Other wool quality indicators
Length, strength, color and crimp are other factors used to determine the quality of a wool suit. Longer fibers are harder to break down and are used for high-end suits while stronger fibers will extend the life of the product. Crimp refers to the amount of bends in the individual fibers, with higher crimps spinning into finer yarns (and resulting in more expensive suits). The color of the wool isn’t about it being dyed but rather the stains or impurities that are present after the fabric is washed. The “cleaner” the wool is, the more expensive it will be. Cloth weight
Popular belief is that lighter, finer cloths are better quality but this is not necessarily the case. In fact, super fine wool cloths will usually wrinkle more easily and aren’t the easiest to tailor. Wool suit cloth weight is measured in terms of t ounces or grams per running yard, with the term “running” meaning the width between the woven edges on a bolt of cloth before it’s cut.
Here’s a rough guide to help you determine the right cloth weight for your woolen suit:
6.5-8.5 oz (210-265 grams): Lightweight wool cloths that are ideal if you’re in a tropical or warm climate such as California or Florida.
9-12 oz (280-360 grams): A mid-weight option that’s considered “all season”, with the ideal weight depending on your own body and geographical region.
12.5-14 oz (360-420 grams): Upper-mid to low-heavyweight cloths that are perfect if you’re getting married in the autumn or winter. They’ll keep you warm outside without the need for an overcoat.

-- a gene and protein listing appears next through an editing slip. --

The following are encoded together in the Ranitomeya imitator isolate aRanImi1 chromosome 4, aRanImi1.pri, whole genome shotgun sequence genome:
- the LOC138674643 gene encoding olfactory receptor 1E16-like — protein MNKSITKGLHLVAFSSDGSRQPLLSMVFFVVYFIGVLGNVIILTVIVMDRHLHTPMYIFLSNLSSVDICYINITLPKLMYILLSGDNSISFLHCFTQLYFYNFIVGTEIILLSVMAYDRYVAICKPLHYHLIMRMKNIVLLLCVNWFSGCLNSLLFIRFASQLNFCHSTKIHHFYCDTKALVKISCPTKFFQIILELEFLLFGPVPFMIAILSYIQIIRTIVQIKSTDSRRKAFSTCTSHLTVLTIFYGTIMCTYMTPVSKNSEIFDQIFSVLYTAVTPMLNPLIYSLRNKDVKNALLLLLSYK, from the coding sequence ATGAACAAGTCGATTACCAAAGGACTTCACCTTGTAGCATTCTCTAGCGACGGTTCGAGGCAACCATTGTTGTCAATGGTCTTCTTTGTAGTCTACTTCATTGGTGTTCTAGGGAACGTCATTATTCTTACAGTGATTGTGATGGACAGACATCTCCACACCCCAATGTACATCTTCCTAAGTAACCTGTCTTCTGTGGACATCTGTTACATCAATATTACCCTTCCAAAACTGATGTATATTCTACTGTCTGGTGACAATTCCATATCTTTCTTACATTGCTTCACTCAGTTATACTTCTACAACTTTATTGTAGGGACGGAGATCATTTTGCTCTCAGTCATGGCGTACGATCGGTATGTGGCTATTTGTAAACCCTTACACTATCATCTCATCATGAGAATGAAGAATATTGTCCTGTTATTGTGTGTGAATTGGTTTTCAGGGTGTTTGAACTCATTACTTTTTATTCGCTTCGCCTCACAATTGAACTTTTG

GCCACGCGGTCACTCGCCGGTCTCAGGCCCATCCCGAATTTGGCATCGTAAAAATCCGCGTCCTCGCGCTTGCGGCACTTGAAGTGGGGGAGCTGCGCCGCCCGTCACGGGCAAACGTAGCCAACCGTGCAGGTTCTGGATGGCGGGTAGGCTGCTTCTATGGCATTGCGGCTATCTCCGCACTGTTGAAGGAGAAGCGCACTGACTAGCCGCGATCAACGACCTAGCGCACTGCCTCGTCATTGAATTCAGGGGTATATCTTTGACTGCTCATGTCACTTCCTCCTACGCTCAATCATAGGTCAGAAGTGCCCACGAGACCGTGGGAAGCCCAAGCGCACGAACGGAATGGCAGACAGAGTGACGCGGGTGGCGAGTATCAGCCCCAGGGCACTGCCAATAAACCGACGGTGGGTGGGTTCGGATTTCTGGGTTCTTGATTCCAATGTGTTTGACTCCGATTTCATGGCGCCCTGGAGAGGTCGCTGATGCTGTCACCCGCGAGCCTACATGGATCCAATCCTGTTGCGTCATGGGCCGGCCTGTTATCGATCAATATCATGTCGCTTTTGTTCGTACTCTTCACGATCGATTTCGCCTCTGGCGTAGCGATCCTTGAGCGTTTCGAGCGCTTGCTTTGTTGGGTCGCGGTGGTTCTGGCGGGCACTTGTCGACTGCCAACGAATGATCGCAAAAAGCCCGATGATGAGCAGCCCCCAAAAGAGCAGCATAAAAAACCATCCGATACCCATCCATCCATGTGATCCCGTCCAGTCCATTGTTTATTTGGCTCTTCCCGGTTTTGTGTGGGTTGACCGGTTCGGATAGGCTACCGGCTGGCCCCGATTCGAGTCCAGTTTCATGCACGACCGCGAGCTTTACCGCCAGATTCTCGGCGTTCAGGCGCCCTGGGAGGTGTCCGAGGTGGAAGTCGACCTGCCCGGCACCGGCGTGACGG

14-19 oz (420-570 grams): Heavyweight wool cloth that’s usually used to make overcoats and heavy tweed jackets.
Your content goes here. Edit or remove this text inline or in the module Content settings. You can also style every aspect of this content in the module Design settings and even apply custom CSS to this text in the module Advanced settings.
Where to buy wool suits
You can find wool suits at most high-end men’s clothing stores and online, with prices ranging from affordable to eye-wateringly expensive. The one that’s right for you will depend on the style you’re after, the budget you have available and your individual brand preferences.
Brooks Brothers is one of the oldest clothing manufacturers in the United States and makes high-quality suits with a traditional touch. Indochino is a Vancouver-based company that’s known for its affordable yet high-quality made-to-measure suits, as is Black Lapel, a high-end suiting brand that’s headquartered in New York City.
There are several outstanding British suit brands to keep an eye out for, including Charles Tyrwhitt, Hawes & Curtis and Turnbull & Asser (the latter two of which are based out of London’s prestigious Jermyn Street). More contemporary suit brands to consider include the luxury British clothing retailer Ted Baker and the Amsterdam-based Suitsupply.
And for our Grooms-maids and our LGBTQ marryers, here are some wonderful resources for inclusive fit and sizing for all. https://www.thegroomsmansuit.com/ and https://www.cuttingroombespoke.com/lgbtq-wedding-suits-and-tuxedos.
Once you’ve got your wedding suit sorted, it’s time to start thinking about accessories. Our No-Stress Guide to Wedding Attire for Nearly-weds has you covered.
Suits for Groom’s-maids and LGBTQ+ Weddings
Photo copyright https://www.thegroomsmansuit.com/collections/women